Fort Wayne is no Montevideo. Despite the crime and grime it is a vibrant city, bathed in sun, decorated with lines of palm trees and gleaming-white high rise buildings, grand homes, spacious parks. They have the waves and sand and pretty people walking their Rottweilers and Yorkies. Conversely, we have the Maumee.

After two weeks in Uruguay and Argentina I was greeted at Baer Field by a grandmotherly blue-hair with a cookie. I could only smile, my heart was in my throat. Welcome home. Anyone who has been through Charles DeGaulle understands.

What we have here we have hewn without the lure of beaches or mountains. We have low crime because our PD is smart, educated and devoted; and, equally as important, we watch out for each other. Kindness (ask any foreign visitor) must be in our DNA. We take pride in Fort Wayne, we don’t have garbage strewed in the street because we
pick up after ourselves, and because the likes of city officials Matt Gratz and Bobby Kennedy who have found a smarter way to master the flow of trash. We don’t have a thousand stray dogs running in small packs because we are committed to finding smart solutions. Our homeless problem is comparably small. We work hard to mitigate our drug problem. Certainly, we have plenty of problems, but we seem to be smart enough and responsible enough to manage them.

These are lessons that travel teaches. Seeing other countries and cities provides a basis of comparison and insight.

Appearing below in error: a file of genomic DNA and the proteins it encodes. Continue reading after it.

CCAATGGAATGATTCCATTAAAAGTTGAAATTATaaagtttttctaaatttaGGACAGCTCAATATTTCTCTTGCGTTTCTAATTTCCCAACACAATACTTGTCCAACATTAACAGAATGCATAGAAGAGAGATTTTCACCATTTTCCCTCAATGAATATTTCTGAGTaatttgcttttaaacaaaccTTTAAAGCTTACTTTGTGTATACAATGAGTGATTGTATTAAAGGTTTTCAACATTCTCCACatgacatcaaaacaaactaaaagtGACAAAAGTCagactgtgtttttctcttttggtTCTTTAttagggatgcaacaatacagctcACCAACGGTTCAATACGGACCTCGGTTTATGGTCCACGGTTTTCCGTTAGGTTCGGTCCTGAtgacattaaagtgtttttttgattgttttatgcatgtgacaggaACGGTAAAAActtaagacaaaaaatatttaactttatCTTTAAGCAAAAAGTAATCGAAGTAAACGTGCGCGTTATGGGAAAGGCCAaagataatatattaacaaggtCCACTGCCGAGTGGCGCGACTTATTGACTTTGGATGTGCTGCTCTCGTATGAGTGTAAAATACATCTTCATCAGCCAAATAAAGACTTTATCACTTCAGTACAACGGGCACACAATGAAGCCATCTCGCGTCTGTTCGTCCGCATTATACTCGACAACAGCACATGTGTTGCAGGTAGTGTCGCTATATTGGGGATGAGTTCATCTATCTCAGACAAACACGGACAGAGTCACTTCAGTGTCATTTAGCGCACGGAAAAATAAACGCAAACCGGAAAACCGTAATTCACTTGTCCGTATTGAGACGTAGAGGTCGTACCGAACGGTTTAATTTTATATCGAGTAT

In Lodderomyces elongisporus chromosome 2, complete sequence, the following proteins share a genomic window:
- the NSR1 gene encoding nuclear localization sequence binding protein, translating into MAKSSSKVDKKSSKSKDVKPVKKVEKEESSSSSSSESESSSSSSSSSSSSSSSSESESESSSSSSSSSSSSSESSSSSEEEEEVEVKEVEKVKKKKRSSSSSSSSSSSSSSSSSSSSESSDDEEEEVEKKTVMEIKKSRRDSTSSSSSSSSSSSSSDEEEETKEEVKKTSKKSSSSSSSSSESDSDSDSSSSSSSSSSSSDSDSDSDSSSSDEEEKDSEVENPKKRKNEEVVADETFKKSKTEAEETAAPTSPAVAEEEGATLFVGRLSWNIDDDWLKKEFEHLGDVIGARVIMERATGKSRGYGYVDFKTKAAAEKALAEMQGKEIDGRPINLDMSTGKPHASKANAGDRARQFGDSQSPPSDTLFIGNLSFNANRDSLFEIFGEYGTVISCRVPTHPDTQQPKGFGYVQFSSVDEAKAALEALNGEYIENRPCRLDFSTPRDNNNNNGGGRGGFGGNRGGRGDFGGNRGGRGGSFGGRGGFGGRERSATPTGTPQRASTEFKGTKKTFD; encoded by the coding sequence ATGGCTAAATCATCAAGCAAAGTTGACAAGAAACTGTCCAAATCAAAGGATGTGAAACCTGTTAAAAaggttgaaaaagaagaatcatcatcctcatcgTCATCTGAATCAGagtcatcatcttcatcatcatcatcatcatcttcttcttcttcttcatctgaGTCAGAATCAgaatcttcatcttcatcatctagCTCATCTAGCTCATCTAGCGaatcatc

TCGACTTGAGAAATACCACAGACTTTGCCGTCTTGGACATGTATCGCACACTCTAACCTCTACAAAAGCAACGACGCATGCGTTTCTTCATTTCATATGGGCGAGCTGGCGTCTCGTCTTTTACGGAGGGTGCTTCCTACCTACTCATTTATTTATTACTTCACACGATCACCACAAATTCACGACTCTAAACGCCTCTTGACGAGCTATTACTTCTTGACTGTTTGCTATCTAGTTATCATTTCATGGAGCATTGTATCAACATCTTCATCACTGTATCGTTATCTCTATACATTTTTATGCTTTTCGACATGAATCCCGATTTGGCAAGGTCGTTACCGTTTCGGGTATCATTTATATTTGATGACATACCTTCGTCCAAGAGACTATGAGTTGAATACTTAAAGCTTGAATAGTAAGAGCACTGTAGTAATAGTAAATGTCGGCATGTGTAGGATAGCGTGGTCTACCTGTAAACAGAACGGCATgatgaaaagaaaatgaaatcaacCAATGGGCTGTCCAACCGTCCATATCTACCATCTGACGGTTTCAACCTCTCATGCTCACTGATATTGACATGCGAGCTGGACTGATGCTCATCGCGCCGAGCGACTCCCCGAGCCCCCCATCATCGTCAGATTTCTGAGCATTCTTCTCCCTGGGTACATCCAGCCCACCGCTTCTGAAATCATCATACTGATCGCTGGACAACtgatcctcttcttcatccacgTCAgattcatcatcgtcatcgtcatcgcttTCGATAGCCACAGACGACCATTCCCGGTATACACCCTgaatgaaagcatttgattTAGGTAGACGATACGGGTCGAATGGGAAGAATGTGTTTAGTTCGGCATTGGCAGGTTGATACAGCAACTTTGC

Getting out of town frequently should be expected of everyone in leadership in Fort Wayne, especially our employees in our government. Seeing other cities is equivalent to a PhD in comparative governance. There is so much we can learn from communities that have already tackled the very problems we now confront and have found innovative solutions that could well benefit us all. Our sister city, Gera, for example, transformed her polluted brown fields into now beloved green spaces, they rebuilt their now-bustling downtown and installed a high quality and well-used mass-transit system. Our police department and that of Gera are in close collaboration trading ideas and teaching each other. They have much to teach us, as does Montevideo, beautiful Montevideo.

Instead, past councils, in their false, short-sighted wisdom, have cut nearly every bit of travel out of every department’s budget. It is analogous to inbreeding. It is the narrowing of ideas, rather than the collection of new ideas that made a name for generation after generation of Marco Polos. We are all culpable: too many narrow minds believe travel equates to junkets. Certainly, some abuse their opportunities, but, trade in ideas is essential to the growth of Fort Wayne as trade in goods. Cutting travel is penny-wise, but pound foolish.

Afoot in Fort Wayne is an effort to establish a Chinese sister city. It will be good for Fort Wayne, perhaps very good. It will introduce our people to hundreds of new ideas, new tastes, new approaches to government, business contacts and educational opportunities that will make Fort Wayne that much richer for us all. Go forth and harvest best practices around the world. It is time for council to invest in the research and development that is travel, if they have the courage.